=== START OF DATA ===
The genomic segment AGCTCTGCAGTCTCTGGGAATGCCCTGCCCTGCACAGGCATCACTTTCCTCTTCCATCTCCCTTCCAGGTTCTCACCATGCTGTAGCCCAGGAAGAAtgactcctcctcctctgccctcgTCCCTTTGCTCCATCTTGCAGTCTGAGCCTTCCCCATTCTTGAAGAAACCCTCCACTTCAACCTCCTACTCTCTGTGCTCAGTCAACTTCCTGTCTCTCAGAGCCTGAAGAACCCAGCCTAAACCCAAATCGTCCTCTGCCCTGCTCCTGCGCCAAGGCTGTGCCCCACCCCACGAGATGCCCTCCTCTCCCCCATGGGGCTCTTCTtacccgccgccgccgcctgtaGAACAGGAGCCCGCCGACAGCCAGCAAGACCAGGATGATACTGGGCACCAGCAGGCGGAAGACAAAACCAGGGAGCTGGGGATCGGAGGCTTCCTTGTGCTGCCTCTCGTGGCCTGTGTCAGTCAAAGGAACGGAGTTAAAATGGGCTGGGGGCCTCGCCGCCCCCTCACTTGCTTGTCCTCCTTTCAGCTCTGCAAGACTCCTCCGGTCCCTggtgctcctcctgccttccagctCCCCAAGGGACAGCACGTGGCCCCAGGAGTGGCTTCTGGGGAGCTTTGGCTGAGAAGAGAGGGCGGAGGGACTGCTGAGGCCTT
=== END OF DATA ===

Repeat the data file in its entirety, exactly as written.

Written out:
The genomic segment AGCTCTGCAGTCTCTGGGAATGCCCTGCCCTGCACAGGCATCACTTTCCTCTTCCATCTCCCTTCCAGGTTCTCACCATGCTGTAGCCCAGGAAGAAtgactcctcctcctctgccctcgTCCCTTTGCTCCATCTTGCAGTCTGAGCCTTCCCCATTCTTGAAGAAACCCTCCACTTCAACCTCCTACTCTCTGTGCTCAGTCAACTTCCTGTCTCTCAGAGCCTGAAGAACCCAGCCTAAACCCAAATCGTCCTCTGCCCTGCTCCTGCGCCAAGGCTGTGCCCCACCCCACGAGATGCCCTCCTCTCCCCCATGGGGCTCTTCTtacccgccgccgccgcctgtaGAACAGGAGCCCGCCGACAGCCAGCAAGACCAGGATGATACTGGGCACCAGCAGGCGGAAGACAAAACCAGGGAGCTGGGGATCGGAGGCTTCCTTGTGCTGCCTCTCGTGGCCTGTGTCAGTCAAAGGAACGGAGTTAAAATGGGCTGGGGGCCTCGCCGCCCCCTCACTTGCTTGTCCTCCTTTCAGCTCTGCAAGACTCCTCCGGTCCCTggtgctcctcctgccttccagctCCCCAAGGGACAGCACGTGGCCCCAGGAGTGGCTTCTGGGGAGCTTTGGCTGAGAAGAGAGGGCGGAGGGACTGCTGAGGCCTT